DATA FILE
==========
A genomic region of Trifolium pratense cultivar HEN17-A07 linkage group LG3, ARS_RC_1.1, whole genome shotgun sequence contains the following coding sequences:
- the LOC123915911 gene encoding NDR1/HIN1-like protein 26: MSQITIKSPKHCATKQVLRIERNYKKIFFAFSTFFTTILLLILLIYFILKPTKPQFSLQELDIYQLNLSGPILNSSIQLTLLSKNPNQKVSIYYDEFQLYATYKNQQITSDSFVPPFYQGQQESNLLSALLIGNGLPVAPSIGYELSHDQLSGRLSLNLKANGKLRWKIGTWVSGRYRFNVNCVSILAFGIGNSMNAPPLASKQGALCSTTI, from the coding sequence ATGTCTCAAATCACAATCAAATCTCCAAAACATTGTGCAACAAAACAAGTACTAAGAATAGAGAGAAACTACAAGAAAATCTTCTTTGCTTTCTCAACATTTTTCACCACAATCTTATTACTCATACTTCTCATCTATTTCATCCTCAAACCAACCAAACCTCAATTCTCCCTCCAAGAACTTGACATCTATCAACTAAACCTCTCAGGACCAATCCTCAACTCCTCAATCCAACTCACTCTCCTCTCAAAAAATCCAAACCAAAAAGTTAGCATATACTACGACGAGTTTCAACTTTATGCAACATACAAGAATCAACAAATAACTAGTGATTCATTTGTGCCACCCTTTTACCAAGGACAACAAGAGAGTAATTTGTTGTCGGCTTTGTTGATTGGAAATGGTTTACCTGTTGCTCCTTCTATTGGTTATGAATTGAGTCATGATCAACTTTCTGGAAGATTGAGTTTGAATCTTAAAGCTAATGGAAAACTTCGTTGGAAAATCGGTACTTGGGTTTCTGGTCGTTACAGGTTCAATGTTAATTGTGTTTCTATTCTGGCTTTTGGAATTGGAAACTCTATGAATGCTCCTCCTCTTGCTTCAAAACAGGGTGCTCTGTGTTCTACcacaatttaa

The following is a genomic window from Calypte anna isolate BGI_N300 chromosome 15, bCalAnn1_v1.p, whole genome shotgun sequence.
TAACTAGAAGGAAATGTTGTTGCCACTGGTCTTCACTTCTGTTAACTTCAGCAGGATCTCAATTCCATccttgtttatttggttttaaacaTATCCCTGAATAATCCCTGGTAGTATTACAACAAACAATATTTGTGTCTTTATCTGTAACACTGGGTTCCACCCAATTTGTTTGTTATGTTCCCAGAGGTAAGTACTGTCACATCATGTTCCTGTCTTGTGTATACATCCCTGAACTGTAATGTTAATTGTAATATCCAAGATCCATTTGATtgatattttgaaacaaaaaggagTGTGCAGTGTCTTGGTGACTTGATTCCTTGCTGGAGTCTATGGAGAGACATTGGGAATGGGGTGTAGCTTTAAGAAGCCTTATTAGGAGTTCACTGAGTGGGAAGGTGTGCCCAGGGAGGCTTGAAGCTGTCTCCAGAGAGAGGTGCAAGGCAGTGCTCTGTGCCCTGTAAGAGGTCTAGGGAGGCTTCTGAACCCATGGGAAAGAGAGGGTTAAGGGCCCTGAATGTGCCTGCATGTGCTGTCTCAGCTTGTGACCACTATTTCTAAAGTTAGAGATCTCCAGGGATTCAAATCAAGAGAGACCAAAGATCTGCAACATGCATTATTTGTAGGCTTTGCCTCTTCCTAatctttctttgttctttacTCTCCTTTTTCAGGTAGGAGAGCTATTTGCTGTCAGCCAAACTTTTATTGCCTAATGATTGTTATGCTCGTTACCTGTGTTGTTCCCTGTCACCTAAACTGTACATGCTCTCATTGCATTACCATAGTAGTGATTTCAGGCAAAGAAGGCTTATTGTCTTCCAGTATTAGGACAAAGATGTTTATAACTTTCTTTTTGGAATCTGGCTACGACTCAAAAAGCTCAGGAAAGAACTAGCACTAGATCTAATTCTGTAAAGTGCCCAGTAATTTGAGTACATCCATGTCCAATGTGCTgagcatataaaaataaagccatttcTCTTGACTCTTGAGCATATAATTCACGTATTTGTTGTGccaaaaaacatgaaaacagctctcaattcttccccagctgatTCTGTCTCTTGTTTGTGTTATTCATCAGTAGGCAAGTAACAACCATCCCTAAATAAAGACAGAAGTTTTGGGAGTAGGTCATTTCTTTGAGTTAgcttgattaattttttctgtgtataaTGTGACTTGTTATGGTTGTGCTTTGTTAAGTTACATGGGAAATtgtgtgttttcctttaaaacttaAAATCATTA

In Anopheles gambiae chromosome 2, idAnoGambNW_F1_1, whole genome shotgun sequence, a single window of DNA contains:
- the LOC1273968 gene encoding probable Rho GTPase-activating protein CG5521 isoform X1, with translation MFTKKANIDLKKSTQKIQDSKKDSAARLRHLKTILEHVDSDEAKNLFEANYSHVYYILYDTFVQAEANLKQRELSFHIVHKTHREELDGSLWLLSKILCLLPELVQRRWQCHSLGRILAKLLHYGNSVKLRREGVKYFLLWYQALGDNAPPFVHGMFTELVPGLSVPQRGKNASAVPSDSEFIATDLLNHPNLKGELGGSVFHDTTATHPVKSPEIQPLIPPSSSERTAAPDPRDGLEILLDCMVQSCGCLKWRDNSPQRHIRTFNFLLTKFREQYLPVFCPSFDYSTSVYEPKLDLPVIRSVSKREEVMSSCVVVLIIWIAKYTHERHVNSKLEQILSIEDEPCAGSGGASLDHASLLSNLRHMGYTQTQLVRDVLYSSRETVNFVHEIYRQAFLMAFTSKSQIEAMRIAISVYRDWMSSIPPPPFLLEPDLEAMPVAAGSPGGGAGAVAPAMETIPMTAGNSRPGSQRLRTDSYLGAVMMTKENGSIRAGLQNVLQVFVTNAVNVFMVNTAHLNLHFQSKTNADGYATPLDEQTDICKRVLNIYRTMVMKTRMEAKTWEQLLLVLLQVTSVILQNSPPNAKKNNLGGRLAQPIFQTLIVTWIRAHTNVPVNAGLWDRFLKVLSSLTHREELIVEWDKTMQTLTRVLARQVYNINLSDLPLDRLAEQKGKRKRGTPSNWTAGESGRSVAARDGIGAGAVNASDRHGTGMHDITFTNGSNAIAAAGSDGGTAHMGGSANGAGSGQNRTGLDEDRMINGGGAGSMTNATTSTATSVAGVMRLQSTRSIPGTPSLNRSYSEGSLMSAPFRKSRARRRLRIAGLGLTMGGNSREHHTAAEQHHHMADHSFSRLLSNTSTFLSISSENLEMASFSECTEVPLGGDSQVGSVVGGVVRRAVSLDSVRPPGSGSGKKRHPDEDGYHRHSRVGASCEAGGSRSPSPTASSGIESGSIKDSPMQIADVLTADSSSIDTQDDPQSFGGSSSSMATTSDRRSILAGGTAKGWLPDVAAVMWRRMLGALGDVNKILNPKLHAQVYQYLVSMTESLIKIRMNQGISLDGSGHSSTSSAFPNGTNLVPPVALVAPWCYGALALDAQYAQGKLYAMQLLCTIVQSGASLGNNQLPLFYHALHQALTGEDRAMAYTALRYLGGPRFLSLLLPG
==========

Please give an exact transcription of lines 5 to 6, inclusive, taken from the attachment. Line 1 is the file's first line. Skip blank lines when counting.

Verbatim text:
In Anopheles gambiae chromosome 2, idAnoGambNW_F1_1, whole genome shotgun sequence, a single window of DNA contains:
- the LOC1273968 gene encoding probable Rho GTPase-activating protein CG5521 isoform X1, with translation MFTKKANIDLKKSTQKIQDSKKDSAARLRHLKTILEHVDSDEAKNLFEANYSHVYYILYDTFVQAEANLKQRELSFHIVHKTHREELDGSLWLLSKILCLLPELVQRRWQCHSLGRILAKLLHYGNSVKLRREGVKYFLLWYQALGDNAPPFVHGMFTELVPGLSVPQRGKNASAVPSDSEFIATDLLNHPNLKGELGGSVFHDTTATHPVKSPEIQPLIPPSSSERTAAPDPRDGLEILLDCMVQSCGCLKWRDNSPQRHIRTFNFLLTKFREQYLPVFCPSFDYSTSVYEPKLDLPVIRSVSKREEVMSSCVVVLIIWIAKYTHERHVNSKLEQILSIEDEPCAGSGGASLDHASLLSNLRHMGYTQTQLVRDVLYSSRETVNFVHEIYRQAFLMAFTSKSQIEAMRIAISVYRDWMSSIPPPPFLLEPDLEAMPVAAGSPGGGAGAVAPAMETIPMTAGNSRPGSQRLRTDSYLGAVMMTKENGSIRAGLQNVLQVFVTNAVNVFMVNTAHLNLHFQSKTNADGYATPLDEQTDICKRVLNIYRTMVMKTRMEAKTWEQLLLVLLQVTSVILQNSPPNAKKNNLGGRLAQPIFQTLIVTWIRAHTNVPVNAGLWDRFLKVLSSLTHREELIVEWDKTMQTLTRVLARQVYNINLSDLPLDRLAEQKGKRKRGTPSNWTAGESGRSVAARDGIGAGAVNASDRHGTGMHDITFTNGSNAIAAAGSDGGTAHMGGSANGAGSGQNRTGLDEDRMINGGGAGSMTNATTSTATSVAGVMRLQSTRSIPGTPSLNRSYSEGSLMSAPFRKSRARRRLRIAGLGLTMGGNSREHHTAAEQHHHMADHSFSRLLSNTSTFLSISSENLEMASFSECTEVPLGGDSQVGSVVGGVVRRAVSLDSVRPPGSGSGKKRHPDEDGYHRHSRVGASCEAGGSRSPSPTASSGIESGSIKDSPMQIADVLTADSSSIDTQDDPQSFGGSSSSMATTSDRRSILAGGTAKGWLPDVAAVMWRRMLGALGDVNKILNPKLHAQVYQYLVSMTESLIKIRMNQGISLDGSGHSSTSSAFPNGTNLVPPVALVAPWCYGALALDAQYAQGKLYAMQLLCTIVQSGASLGNNQLPLFYHALHQALTGEDRAMAYTALRYLGGPRFLSLLLPG